Oh… you’re in for a ride with this one. Buckle up!

The 2022 single “Masters of Morbidity” by Cleveland quintet 200 Stab Wounds contains some of the hookiest, hardest, most brutal old school death metal (“ODSM” to those in the know) out there. From the get-go, the track is an unapologetic onslaught that mines the depths of extreme heavy rock.

Roaring out of the gate with blast-beats and ominous guitar lines (with plenty of false harmonics, so there’s no mistaking the genre!), “Masters of Morbidity” also boasts plenty of stop/start breaks and pummeling riffs – all this before there are any vocals, whatsoever! At 46 seconds in we finally get our first taste of the guttural power wielded by lead singer (and guitarist) Steve Buhl. As per the genre’s conventions, it requires an extremely close listen to decipher the lyrics, but suffice to say the themes are as morbid and dark as you might expect (and hope) from a track such as this and Buhl delivers the message with authority and menace. It’s a truly intense, haunting display and one that matches the heft of instrumental virtuosity of the rest of the band, pound for pound. Speaking of musicianship, each member of 200 Stab Wounds is a force to be reckoned with – from the rapid-fire double-kick wizardry of Owen Pooley to Ezra Cook’s thunderous bass line, to the twin six-string assault created by Buhl and Lance Buckley. 

Back to those lyrics for a moment, though: while the tone (and content) is decidedly morbid, 200 Stab Wounds advises against taking things *too* seriously: “There’s not really a message at all with our music or our lyrics or anything like that,” Buhl reveals. “It’s just mostly stories about random things, so it’s not really a message; it’s just open to interpretation. Whatever the listener thinks a song is about or what they want it to be about… it’s just about having fun, and I guess whatever you take the song as, you can make it your own.”

Fair enough!

Returning to the music: The structure established in the first 1:50 of the song gives way to an entirely new section, with furious tremolo strumming (super-fast single-string strumming) alongside spoken/growled vocals and only occasional percussive accents. At 2:21 the full quintet is back, though – just as relentless and punishing as before – setting the stage for a scorching, dive-bombing lead guitar break. This segues into another aggressively riff-tastic transition before Pooley lets loose with a brief, but staggeringly impressive drum solo at 3:01. From there it’s more tempo changes delivered by 200 Stab Wound’s machine-gun rhythm section and six-string tandem duo. “Masters of Morbidity” careens at full speed and intensity for another minute or so (be on the lookout for guitar solo #2 at 3:41!) right up until the unforeseen full-stop at 4:22, making for the satisfying, if somewhat exhausting, denouement the listener’s been hoping for.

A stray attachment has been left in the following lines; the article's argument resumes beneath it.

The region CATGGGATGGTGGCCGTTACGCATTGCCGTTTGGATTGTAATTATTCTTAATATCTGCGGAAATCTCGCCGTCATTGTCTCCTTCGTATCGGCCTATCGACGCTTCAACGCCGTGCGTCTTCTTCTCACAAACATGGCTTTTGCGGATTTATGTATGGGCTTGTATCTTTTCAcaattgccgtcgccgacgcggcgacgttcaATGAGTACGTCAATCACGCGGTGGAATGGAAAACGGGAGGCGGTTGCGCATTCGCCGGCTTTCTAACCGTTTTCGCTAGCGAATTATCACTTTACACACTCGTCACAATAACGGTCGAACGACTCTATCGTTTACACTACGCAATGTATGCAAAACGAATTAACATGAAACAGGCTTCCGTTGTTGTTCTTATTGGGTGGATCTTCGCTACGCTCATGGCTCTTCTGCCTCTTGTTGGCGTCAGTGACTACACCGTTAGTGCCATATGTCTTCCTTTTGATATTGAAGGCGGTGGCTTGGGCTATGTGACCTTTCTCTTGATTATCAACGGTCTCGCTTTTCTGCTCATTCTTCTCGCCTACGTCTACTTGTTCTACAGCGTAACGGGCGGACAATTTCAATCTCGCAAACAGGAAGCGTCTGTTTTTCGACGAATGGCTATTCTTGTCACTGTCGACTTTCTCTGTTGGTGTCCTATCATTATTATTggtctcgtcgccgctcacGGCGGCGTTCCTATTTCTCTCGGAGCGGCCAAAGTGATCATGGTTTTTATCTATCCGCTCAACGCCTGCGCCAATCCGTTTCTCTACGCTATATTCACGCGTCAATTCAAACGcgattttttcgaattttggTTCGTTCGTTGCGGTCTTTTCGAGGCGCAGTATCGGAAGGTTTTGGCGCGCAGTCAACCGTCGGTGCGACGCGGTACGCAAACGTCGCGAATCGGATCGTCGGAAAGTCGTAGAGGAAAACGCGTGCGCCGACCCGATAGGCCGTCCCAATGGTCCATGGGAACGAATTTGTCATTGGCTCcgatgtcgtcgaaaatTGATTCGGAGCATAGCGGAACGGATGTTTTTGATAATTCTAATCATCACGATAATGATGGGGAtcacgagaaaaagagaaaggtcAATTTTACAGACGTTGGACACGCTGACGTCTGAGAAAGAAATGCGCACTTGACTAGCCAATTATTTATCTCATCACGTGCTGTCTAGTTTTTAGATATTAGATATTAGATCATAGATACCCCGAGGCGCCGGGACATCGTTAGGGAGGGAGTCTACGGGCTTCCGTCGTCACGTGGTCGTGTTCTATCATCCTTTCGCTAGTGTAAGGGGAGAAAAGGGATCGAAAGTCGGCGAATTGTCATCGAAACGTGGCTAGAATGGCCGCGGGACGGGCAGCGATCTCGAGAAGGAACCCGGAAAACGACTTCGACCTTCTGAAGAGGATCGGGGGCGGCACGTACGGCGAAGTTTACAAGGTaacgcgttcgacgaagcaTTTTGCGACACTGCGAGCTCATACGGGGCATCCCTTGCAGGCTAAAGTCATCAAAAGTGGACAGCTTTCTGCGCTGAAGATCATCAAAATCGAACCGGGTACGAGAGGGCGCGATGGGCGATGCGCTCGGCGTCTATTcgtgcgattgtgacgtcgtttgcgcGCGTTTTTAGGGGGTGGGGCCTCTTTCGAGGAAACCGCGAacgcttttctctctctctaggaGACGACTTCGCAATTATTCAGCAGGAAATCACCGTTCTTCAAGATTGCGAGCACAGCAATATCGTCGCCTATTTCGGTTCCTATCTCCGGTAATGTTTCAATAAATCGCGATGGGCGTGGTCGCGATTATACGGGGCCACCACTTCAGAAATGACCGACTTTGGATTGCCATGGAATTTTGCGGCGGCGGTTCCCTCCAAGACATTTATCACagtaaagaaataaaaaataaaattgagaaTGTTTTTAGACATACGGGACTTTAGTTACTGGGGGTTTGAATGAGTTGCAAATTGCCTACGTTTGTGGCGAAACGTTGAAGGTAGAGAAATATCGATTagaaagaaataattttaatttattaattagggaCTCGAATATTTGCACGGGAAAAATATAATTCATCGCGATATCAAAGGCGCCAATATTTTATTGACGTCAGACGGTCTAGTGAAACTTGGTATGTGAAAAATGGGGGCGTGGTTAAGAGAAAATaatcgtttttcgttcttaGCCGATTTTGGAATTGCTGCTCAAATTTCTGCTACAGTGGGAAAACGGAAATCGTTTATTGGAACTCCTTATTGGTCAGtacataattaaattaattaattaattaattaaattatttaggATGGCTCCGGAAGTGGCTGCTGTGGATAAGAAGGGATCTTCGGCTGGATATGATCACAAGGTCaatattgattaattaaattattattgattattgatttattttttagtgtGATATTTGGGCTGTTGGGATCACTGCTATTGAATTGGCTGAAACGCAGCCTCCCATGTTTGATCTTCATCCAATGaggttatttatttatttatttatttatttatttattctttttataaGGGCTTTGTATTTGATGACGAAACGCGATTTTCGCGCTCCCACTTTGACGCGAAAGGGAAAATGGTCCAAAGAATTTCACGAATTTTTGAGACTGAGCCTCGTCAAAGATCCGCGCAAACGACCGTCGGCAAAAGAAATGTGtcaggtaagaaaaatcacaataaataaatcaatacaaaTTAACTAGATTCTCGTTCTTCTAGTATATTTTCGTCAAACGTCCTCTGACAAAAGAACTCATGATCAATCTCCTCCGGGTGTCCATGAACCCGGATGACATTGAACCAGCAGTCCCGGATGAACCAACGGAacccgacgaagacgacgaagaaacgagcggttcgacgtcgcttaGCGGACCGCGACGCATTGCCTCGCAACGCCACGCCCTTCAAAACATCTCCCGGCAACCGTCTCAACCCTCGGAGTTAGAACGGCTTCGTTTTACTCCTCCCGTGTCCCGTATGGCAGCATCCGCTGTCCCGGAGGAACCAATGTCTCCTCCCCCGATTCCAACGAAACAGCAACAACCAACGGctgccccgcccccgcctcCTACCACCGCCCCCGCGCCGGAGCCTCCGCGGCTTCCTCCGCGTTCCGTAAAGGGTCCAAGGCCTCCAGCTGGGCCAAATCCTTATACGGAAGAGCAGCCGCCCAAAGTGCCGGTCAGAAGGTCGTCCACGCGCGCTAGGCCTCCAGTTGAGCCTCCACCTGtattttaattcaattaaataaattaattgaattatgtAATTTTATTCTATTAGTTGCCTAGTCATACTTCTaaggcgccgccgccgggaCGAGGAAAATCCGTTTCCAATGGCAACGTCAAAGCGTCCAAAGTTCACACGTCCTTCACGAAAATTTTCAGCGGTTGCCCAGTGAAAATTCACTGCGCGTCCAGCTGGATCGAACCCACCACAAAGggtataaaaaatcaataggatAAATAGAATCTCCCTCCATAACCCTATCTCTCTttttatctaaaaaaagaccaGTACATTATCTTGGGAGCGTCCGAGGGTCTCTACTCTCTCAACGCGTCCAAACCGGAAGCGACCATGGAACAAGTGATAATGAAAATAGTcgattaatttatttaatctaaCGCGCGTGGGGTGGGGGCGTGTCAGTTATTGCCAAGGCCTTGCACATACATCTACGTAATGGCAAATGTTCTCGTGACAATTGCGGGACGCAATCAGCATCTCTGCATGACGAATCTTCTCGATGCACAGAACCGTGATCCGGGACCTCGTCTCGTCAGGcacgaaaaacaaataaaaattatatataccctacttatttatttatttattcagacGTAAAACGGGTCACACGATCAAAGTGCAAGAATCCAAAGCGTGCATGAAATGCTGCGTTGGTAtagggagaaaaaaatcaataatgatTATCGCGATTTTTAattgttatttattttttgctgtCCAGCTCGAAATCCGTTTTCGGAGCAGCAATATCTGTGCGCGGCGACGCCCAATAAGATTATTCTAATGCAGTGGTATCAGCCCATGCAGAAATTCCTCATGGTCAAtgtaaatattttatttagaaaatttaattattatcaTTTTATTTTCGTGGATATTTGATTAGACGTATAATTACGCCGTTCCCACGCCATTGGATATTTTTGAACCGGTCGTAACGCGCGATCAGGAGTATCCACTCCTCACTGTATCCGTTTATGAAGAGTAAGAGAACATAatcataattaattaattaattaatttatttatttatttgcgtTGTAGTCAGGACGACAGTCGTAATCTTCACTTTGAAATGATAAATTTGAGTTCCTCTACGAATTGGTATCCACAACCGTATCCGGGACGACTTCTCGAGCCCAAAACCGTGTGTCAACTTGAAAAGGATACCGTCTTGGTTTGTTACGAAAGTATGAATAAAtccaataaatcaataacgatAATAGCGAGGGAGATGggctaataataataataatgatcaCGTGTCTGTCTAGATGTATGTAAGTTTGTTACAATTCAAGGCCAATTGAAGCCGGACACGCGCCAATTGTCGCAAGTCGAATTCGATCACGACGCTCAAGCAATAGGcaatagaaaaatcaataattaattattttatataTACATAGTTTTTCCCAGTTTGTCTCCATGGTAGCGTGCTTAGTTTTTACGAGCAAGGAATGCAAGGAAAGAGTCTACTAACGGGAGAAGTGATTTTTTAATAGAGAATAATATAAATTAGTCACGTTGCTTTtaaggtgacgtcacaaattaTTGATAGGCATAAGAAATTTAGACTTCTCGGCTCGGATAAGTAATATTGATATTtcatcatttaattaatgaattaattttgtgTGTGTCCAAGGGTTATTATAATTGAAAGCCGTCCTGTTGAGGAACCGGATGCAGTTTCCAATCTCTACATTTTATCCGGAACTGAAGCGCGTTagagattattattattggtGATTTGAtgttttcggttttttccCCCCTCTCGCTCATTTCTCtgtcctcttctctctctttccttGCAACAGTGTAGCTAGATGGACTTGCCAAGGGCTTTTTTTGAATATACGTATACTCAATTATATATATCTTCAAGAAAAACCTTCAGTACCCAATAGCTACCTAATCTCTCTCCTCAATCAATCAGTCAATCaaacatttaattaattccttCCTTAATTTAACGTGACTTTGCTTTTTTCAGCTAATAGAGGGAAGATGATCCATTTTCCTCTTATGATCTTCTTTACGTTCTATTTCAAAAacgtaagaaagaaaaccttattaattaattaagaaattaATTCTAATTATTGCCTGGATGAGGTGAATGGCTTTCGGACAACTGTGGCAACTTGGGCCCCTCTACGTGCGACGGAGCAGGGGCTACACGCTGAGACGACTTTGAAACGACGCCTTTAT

At the time of the single’s release in November of ’22, 200 Stab Wounds asserted, “’Masters of Morbidity’ marks a whole new level for us as a band.” After just one listen, you’ll be in full agreement! You’ll have your hands full with this scorcher, RB4ers.

200 Stab Wounds “Masters of Morbidity” and Yes “Roundabout” are each available now, with 200 Stab Wounds featured in the Season 33 Pass. Pick up “Masters of Morbidity” today and dive into the full season of DLC! Both of these bangers can both be yours for $1.99 each.

  • 200 Stab Wounds  – “Masters of Morbidity”
  • Yes  – “Roundabout”

VIDEO: Rock Band 4 DLC Week of 9/28: 200 Stab Wounds “Masters of Morbidity” and Yes “Roundabout” 



*Please note that this week’s DLC tracks will be available for purchase on Thursday, September 28th.